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Lior Locher

NIIT

Learning Consultant

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Reckoning with language: Embracing candid DEI conversations

Language is, arguably, at the foundation of everything. Not least progress in diversity, equity and inclusion. There’s no effective and meaningful DEI training without the vocabulary needed to have transformative conversations. Lior Locher and Dr Christy Allen explore the power of words and their crucial role in growth.
green white and brown floral textile depicting two abstract people having a conversation symbolising the importance of language in progressing DEI

In our previous article introducing the series, we urged a holistic response to the current backlash against DEI initiatives, asking what it means to remain committed to creating inclusive workplaces free of discrimination and harassment.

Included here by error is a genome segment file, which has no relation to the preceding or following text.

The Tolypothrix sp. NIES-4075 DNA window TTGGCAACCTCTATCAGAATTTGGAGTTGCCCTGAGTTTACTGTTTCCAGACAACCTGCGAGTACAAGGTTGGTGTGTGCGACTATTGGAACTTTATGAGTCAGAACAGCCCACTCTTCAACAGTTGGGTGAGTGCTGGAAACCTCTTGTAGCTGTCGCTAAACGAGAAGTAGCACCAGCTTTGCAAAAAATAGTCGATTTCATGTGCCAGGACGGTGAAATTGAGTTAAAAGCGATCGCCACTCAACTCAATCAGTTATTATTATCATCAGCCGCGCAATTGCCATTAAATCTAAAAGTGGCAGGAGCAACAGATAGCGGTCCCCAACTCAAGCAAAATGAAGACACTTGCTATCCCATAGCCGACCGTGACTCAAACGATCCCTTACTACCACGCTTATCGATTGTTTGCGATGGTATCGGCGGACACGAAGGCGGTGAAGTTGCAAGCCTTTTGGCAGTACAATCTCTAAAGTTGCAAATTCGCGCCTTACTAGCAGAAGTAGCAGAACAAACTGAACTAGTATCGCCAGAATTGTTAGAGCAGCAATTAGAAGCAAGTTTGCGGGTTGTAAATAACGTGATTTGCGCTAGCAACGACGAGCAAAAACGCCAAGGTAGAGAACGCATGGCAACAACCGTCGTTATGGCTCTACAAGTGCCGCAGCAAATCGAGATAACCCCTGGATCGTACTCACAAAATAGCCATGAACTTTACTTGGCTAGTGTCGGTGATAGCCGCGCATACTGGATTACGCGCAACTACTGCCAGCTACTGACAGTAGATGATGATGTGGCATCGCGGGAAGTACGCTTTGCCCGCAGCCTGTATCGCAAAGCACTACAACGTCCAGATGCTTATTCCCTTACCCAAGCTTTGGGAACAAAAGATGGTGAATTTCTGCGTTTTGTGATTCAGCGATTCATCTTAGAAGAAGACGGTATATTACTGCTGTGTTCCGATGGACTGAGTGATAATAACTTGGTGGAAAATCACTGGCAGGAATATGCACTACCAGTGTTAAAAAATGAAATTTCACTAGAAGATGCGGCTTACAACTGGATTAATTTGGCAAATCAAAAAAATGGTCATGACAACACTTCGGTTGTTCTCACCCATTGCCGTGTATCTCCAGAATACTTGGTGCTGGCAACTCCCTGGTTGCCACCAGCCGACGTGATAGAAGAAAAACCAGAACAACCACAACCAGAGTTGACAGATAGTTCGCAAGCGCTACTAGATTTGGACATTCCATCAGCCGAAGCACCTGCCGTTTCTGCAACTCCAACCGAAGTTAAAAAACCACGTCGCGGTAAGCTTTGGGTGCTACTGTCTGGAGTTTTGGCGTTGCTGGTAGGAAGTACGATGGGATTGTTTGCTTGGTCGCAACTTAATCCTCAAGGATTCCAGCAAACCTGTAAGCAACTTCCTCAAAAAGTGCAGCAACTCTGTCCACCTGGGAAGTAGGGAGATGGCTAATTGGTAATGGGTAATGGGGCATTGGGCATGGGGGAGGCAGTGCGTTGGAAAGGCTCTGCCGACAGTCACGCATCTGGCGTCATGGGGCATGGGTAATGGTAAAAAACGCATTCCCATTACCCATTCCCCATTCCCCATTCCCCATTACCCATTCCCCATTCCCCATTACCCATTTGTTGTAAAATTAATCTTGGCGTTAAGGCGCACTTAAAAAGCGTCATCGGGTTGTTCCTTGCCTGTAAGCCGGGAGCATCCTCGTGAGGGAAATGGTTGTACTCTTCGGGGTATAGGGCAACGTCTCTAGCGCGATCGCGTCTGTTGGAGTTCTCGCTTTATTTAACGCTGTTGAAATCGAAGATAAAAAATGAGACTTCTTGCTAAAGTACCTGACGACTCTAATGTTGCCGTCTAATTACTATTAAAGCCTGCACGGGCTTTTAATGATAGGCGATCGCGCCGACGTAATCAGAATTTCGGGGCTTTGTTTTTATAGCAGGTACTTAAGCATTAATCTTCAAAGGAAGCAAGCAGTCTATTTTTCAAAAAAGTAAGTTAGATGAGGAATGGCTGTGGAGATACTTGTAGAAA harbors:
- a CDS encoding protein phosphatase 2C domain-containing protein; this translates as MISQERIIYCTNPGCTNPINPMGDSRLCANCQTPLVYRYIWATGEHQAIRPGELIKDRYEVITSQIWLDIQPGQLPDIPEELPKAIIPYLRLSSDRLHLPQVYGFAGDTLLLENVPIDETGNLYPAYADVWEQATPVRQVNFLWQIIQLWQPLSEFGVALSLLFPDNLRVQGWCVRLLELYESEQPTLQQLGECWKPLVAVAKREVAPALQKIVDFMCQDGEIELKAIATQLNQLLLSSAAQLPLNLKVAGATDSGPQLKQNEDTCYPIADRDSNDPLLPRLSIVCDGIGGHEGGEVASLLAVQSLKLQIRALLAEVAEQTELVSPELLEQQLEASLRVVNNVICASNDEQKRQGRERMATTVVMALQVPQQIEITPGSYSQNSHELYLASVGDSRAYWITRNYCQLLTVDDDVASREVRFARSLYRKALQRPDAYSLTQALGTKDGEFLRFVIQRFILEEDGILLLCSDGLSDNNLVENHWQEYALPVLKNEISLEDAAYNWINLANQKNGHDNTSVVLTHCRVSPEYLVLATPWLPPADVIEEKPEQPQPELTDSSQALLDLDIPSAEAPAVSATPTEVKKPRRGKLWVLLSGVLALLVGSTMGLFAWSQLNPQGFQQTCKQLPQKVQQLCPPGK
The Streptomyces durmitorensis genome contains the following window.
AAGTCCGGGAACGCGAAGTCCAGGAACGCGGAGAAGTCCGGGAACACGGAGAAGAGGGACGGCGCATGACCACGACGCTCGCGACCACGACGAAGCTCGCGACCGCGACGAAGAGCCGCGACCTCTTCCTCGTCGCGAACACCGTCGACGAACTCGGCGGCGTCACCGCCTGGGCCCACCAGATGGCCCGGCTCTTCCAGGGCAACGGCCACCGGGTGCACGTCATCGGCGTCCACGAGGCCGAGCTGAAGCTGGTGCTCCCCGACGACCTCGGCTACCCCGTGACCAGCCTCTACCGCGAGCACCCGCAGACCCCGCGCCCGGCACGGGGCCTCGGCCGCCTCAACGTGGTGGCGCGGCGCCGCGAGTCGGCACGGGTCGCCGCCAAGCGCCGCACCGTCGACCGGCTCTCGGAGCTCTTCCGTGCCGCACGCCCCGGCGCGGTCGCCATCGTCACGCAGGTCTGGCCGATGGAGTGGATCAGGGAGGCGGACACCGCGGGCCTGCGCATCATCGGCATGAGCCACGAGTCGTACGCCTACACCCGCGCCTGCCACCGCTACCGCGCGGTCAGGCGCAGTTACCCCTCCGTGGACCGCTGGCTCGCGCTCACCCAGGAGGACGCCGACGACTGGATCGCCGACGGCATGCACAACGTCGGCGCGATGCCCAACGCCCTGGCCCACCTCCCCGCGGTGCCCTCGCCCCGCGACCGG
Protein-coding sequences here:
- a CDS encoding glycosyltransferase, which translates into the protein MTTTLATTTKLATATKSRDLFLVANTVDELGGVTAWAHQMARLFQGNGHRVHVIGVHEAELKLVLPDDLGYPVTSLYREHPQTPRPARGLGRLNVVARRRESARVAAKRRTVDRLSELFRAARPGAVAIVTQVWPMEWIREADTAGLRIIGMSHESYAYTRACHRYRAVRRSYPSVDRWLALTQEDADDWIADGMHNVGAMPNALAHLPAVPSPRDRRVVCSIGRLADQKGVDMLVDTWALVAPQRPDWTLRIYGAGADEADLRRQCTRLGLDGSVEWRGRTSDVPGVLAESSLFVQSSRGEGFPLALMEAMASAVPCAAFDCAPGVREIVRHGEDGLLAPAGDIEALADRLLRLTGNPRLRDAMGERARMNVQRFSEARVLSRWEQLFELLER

In this article, we want to zero in on the fundamental building block of the ability to reckon with these questions: the fight over the very words we can use when we talk about DEI training programmes. 

We want to dive into why it’s important to your learners that you don’t give away your right to use your words. Even when – and possibly especially when – it’s uncomfortable. 

DEI as shorthand for all sorts of things

In the US, every day brings another headline addressing the backlash against DEI, and they often centre on language. 

For instance, Green and Foxman’s recent reporting in Bloomberg showed data that more than a dozen major US companies “removed diversity language or substituted words that could be deemed less controversial”.